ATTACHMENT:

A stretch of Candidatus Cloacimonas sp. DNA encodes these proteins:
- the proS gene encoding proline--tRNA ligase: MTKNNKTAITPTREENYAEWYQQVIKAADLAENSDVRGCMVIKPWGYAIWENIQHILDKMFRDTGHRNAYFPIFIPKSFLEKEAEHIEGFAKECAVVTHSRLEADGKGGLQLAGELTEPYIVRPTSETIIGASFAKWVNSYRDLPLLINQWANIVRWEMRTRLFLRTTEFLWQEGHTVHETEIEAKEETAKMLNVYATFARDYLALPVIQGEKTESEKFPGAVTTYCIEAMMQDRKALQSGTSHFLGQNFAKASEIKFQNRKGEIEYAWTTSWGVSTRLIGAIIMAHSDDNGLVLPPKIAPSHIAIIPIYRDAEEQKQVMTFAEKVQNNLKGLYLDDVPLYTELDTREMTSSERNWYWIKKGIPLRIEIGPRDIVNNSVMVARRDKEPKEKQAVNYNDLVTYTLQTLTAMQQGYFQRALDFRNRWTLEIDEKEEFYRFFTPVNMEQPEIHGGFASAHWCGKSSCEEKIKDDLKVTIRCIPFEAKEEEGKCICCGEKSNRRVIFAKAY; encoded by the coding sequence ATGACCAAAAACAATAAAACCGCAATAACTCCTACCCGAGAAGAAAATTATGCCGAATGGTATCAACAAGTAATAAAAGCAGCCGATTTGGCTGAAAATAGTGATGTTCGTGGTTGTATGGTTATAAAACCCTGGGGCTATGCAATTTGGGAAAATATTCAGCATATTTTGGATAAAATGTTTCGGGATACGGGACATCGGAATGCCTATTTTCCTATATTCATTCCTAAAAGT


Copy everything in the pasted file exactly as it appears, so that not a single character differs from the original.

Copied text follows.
A stretch of Candidatus Cloacimonas sp. DNA encodes these proteins:
- the proS gene encoding proline--tRNA ligase: MTKNNKTAITPTREENYAEWYQQVIKAADLAENSDVRGCMVIKPWGYAIWENIQHILDKMFRDTGHRNAYFPIFIPKSFLEKEAEHIEGFAKECAVVTHSRLEADGKGGLQLAGELTEPYIVRPTSETIIGASFAKWVNSYRDLPLLINQWANIVRWEMRTRLFLRTTEFLWQEGHTVHETEIEAKEETAKMLNVYATFARDYLALPVIQGEKTESEKFPGAVTTYCIEAMMQDRKALQSGTSHFLGQNFAKASEIKFQNRKGEIEYAWTTSWGVSTRLIGAIIMAHSDDNGLVLPPKIAPSHIAIIPIYRDAEEQKQVMTFAEKVQNNLKGLYLDDVPLYTELDTREMTSSERNWYWIKKGIPLRIEIGPRDIVNNSVMVARRDKEPKEKQAVNYNDLVTYTLQTLTAMQQGYFQRALDFRNRWTLEIDEKEEFYRFFTPVNMEQPEIHGGFASAHWCGKSSCEEKIKDDLKVTIRCIPFEAKEEEGKCICCGEKSNRRVIFAKAY; encoded by the coding sequence ATGACCAAAAACAATAAAACCGCAATAACTCCTACCCGAGAAGAAAATTATGCCGAATGGTATCAACAAGTAATAAAAGCAGCCGATTTGGCTGAAAATAGTGATGTTCGTGGTTGTATGGTTATAAAACCCTGGGGCTATGCAATTTGGGAAAATATTCAGCATATTTTGGATAAAATGTTTCGGGATACGGGACATCGGAATGCCTATTTTCCTATATTCATTCCTAAAAGT